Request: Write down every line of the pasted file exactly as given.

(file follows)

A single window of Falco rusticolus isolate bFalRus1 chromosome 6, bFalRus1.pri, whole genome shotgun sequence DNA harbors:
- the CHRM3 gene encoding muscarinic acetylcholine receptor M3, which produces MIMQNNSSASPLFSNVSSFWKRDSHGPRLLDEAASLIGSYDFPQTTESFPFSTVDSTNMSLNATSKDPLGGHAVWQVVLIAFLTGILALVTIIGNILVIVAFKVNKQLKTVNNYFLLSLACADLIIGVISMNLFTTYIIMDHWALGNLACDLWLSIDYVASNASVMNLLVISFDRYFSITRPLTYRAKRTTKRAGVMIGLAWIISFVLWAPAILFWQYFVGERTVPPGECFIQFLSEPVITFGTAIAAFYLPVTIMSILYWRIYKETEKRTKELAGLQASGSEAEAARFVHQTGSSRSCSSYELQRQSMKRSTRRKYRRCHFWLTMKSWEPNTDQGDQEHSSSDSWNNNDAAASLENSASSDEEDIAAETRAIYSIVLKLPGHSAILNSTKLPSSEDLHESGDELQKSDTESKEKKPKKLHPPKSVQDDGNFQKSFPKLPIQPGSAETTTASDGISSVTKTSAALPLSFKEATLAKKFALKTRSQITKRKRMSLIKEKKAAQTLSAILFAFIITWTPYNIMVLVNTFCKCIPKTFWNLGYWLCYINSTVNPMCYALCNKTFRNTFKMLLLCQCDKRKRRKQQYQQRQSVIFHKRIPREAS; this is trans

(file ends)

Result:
A single window of Falco rusticolus isolate bFalRus1 chromosome 6, bFalRus1.pri, whole genome shotgun sequence DNA harbors:
- the CHRM3 gene encoding muscarinic acetylcholine receptor M3, which produces MIMQNNSSASPLFSNVSSFWKRDSHGPRLLDEAASLIGSYDFPQTTESFPFSTVDSTNMSLNATSKDPLGGHAVWQVVLIAFLTGILALVTIIGNILVIVAFKVNKQLKTVNNYFLLSLACADLIIGVISMNLFTTYIIMDHWALGNLACDLWLSIDYVASNASVMNLLVISFDRYFSITRPLTYRAKRTTKRAGVMIGLAWIISFVLWAPAILFWQYFVGERTVPPGECFIQFLSEPVITFGTAIAAFYLPVTIMSILYWRIYKETEKRTKELAGLQASGSEAEAARFVHQTGSSRSCSSYELQRQSMKRSTRRKYRRCHFWLTMKSWEPNTDQGDQEHSSSDSWNNNDAAASLENSASSDEEDIAAETRAIYSIVLKLPGHSAILNSTKLPSSEDLHESGDELQKSDTESKEKKPKKLHPPKSVQDDGNFQKSFPKLPIQPGSAETTTASDGISSVTKTSAALPLSFKEATLAKKFALKTRSQITKRKRMSLIKEKKAAQTLSAILFAFIITWTPYNIMVLVNTFCKCIPKTFWNLGYWLCYINSTVNPMCYALCNKTFRNTFKMLLLCQCDKRKRRKQQYQQRQSVIFHKRIPREAS; this is trans